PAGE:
Sunday, December 4, 2011

The first ever Three Cats "Beer God" award

As we grow and develop as brewers, beer connoisseurs, and craftsmen, it is important to learn from others who have valuable insight to share. Often those others are writers and professionals who share their advice via printed or electronic media. But just as often, if not more, these advices come from fellow brewers who answer a simple (or not so simple) question. Sometimes, the difference between success and sewage hinges on who's advice you listen to.

When we do get an especially good piece of advice, I feel it is important to share it and acknowledge to giver. I recently got such an advice: I had brewed a lager with a bit of difficulty, and had invested quite some time and effort into it. Considering the brew's rocky birth, I was thrilled when I tasted it at bottling and found that it had quite the potential. However, when I tasted the first bottle after carbonation I was nightly dismayed: The beer had almost no carbonation!

I was ready to pour the thing down the drain (as was the advice of a fellow brewer) and disavow ever brewing lagers again. Luckily, before I did, I shared my predicament with another brewer. His advice was as follows:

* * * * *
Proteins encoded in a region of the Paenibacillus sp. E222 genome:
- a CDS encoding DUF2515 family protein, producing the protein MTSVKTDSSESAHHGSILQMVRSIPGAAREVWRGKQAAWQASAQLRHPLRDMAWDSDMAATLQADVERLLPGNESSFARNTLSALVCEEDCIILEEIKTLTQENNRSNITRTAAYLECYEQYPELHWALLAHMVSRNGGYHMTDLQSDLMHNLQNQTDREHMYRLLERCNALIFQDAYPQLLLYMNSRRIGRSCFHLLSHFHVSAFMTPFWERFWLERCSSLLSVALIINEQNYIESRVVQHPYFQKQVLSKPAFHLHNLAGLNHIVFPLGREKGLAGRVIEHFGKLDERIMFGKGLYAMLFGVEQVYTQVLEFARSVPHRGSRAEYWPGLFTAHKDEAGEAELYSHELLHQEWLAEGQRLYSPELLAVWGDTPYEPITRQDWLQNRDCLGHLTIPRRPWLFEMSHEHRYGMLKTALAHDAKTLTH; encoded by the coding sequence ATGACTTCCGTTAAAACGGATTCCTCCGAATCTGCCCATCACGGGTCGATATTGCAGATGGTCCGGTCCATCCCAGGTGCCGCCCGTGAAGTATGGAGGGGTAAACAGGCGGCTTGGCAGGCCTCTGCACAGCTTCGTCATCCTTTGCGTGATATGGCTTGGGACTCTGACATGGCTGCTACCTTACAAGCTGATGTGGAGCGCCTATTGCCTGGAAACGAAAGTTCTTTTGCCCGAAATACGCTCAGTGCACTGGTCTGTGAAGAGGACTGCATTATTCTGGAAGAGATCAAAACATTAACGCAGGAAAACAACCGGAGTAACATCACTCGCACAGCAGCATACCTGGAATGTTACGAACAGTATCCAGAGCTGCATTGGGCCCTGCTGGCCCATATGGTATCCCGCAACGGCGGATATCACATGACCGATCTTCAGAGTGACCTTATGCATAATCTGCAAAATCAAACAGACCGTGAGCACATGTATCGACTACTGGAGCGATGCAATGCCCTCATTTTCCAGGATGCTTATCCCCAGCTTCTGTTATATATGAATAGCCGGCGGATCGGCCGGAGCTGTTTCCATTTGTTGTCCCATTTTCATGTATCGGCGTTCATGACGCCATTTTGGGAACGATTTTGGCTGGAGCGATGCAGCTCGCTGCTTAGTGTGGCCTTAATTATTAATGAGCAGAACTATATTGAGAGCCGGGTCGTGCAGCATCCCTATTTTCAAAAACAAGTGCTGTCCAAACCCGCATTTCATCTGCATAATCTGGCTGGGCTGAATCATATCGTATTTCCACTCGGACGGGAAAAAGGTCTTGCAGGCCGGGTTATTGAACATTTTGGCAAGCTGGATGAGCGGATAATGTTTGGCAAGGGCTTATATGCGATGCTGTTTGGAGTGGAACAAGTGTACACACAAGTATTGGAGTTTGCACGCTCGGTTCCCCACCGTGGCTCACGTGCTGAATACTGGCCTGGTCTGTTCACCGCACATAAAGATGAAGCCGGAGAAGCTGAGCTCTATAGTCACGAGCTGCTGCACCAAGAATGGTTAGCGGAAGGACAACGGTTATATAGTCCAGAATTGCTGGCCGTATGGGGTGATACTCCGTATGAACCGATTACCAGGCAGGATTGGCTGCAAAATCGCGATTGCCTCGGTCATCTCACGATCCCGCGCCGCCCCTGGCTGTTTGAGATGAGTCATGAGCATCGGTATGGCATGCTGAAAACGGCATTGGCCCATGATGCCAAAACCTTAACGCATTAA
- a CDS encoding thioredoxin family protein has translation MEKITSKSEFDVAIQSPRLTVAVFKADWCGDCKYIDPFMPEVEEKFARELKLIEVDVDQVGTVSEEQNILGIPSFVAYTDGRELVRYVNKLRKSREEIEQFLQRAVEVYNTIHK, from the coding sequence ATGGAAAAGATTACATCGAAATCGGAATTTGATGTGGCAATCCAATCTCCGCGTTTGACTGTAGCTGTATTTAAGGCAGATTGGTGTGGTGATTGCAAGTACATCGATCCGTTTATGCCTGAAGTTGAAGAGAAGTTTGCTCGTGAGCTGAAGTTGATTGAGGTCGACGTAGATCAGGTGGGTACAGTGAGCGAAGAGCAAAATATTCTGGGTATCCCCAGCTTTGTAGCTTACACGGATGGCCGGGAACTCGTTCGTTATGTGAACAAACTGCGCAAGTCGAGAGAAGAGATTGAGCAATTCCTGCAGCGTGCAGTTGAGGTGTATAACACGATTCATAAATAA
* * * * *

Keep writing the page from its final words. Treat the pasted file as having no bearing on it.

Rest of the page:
" Warm them up and turn them upside down to get the yeast back into suspension. If that doesn't work you can uncap all the bottles and dose with a bit of fresh yeast." "I'd wait 2-3 weeks, it is not an instant fix. If that doesn't work you can try the reyeasting."

I was a bit skeptical that such a simple idea would work. But my other options were pouring more yeast in or pouring the beer out, so I didn't mind trying. I took the beer out of the refrigerator, gave it a few good shakes, and turned it upside down. Then I forgot about it until this last weekend.

When I came back to it a couple of days ago, I poured a cold bottle into a mug, and was amazed to see actual stable head forming on the beer! I tasted it, and by gum, it had carbonation!. Not as much as I'd like (I think I didn't quite give it enough sugar) but definitely in the realm of drinkability. My beer had gone from sewage to success!

The brewer who gave me the advice which saved my beer was Mike "The Mad Fermentationist" Tonsmeire. And for his help he is presented with the first ever Three Cats Blog "Beer God" award for outstanding advice or service in the field of Home Brewing. Mike, this one's for you:

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